A key eyewitness to the car crash that killed Princess Diana has broken his silence to tell how he saw a dozen people at the scene moments before her death.
Record producer Jacques Morel, 59, is convinced they expected to see her Mercedes brought to a halt by another car.
Detectives working on the inquiry into Diana's death, headed by former Scotland Yard chief Lord Stevens, considered his account so important that he was flown to London and interviewed for three days.
Mr Morel, who was driving home with his wife Moufida in Paris on the night of August 31, 1997, said:
"As we entered the Alma tunnel I looked to my left and saw about a dozen shady figures on a tiny pavement by the side of the opposite carriageway.
"They were all standing in a long line. The sight was unforgettable.
"The pavement is less than 30cm (12in) wide and next to fast traffic. They would have been breathing in petrol fumes and it was very dirty down there. It was certainly not a sensible place to stand around."
If accurate, Mr Morel's recollections are significant because they suggest that the route Diana and Dodi Al Fayed were taking was known in advance.
Until now it has always been thought that chauffeur Henri Paul was following an unexpected route in order to shake off paparazzi photographers.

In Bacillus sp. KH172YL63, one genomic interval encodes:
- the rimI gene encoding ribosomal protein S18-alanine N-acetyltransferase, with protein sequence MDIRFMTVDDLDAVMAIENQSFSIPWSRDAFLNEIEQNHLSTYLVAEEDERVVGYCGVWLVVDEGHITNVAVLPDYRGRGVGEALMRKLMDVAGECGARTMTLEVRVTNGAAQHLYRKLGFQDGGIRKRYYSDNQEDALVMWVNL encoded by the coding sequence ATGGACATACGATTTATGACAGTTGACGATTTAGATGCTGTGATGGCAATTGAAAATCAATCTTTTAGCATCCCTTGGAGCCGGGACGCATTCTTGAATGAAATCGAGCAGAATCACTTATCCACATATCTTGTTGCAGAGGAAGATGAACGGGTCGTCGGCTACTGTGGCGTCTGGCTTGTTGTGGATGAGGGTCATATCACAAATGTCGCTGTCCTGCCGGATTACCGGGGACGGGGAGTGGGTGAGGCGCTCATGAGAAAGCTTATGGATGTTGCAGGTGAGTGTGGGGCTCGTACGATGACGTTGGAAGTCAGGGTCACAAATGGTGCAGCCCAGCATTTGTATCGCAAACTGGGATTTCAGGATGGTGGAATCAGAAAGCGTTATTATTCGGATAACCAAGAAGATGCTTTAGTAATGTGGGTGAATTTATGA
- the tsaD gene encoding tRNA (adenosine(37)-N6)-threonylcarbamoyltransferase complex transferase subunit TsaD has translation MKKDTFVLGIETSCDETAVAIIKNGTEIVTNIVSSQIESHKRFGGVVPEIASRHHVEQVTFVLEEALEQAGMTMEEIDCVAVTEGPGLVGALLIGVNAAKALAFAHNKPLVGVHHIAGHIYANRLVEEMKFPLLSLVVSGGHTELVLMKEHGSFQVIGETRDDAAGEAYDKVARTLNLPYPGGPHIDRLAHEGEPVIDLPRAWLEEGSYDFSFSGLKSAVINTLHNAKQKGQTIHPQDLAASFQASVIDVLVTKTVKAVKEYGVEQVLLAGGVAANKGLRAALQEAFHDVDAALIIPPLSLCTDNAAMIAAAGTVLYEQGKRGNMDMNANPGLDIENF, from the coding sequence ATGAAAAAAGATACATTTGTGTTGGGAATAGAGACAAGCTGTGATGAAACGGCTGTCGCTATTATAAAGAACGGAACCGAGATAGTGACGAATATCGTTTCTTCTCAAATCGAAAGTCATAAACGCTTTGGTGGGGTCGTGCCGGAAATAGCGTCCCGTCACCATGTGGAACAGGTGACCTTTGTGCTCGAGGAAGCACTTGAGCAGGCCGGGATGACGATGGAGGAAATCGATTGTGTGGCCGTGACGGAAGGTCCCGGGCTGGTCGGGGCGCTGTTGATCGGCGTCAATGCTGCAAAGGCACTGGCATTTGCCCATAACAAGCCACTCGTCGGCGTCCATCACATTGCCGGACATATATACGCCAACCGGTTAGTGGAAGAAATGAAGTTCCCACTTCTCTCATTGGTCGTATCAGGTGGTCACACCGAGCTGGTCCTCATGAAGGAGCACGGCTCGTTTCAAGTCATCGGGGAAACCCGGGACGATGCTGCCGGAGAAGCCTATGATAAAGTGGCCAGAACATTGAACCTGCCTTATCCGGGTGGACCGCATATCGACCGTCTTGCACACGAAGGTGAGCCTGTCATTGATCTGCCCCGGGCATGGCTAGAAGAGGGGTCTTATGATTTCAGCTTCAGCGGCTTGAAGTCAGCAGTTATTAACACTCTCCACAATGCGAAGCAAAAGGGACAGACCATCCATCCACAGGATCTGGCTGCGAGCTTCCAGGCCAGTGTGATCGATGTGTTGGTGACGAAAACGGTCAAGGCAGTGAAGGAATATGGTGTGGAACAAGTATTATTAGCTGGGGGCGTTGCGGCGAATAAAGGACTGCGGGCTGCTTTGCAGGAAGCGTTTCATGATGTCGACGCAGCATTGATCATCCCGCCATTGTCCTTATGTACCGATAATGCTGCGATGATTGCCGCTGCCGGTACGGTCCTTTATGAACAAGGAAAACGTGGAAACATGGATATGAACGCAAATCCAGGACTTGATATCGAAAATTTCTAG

Mr Morel, who now lives in Tunisia, said: "There was an almighty bang and a great big flash of light. Immediately my wife and I realised there had been a crash.
"My first thought was that those inside the tunnel were connected with what had happened. This thought has never left me.
"We could see a car coming from the opposite direction had gone straight into a pillar. All of the other drivers stopped, so I did too.
"There was a symphony of car horns and then white smoke filled the tunnel. I got out of my car and rushed towards the crash scene.
"I was devastated when I saw the Princess in her white trousers in the back of the car. She was easily recognisable.
"She looked so serene and peaceful, but it was the end. It was one of the most heartbreaking scenes of my life. I will never forget seeing her face.
"Others were lying around Diana and I remember the driver looking as though he had his head in his hands. It was then that I also saw a white Fiat Uno being driven away."
The car was later reported to be registered to James Andanson, a paparazzi photographer who committed suicide in mysterious circumstances in 2000. However, the vehicle has never been found.
Mr Morel, who has written a book about his experiences, told British detectives Philip Easton and Mark Hodges that he believes Paul was in on the plot.
"I am certain he was paid to drive through the Alma tunnel. There was cash in Henri Paul's pocket when he was found dead,' said Mr Morel.
Blood tests revealed that Paul was three times over the French drink-drive limit when the crash took place. Traces of anti-depressant drugs were also found.
The inquiry headed by Lord Stevens, which has taken 1,500 witness statements, is expected to deliver its report by Christmas.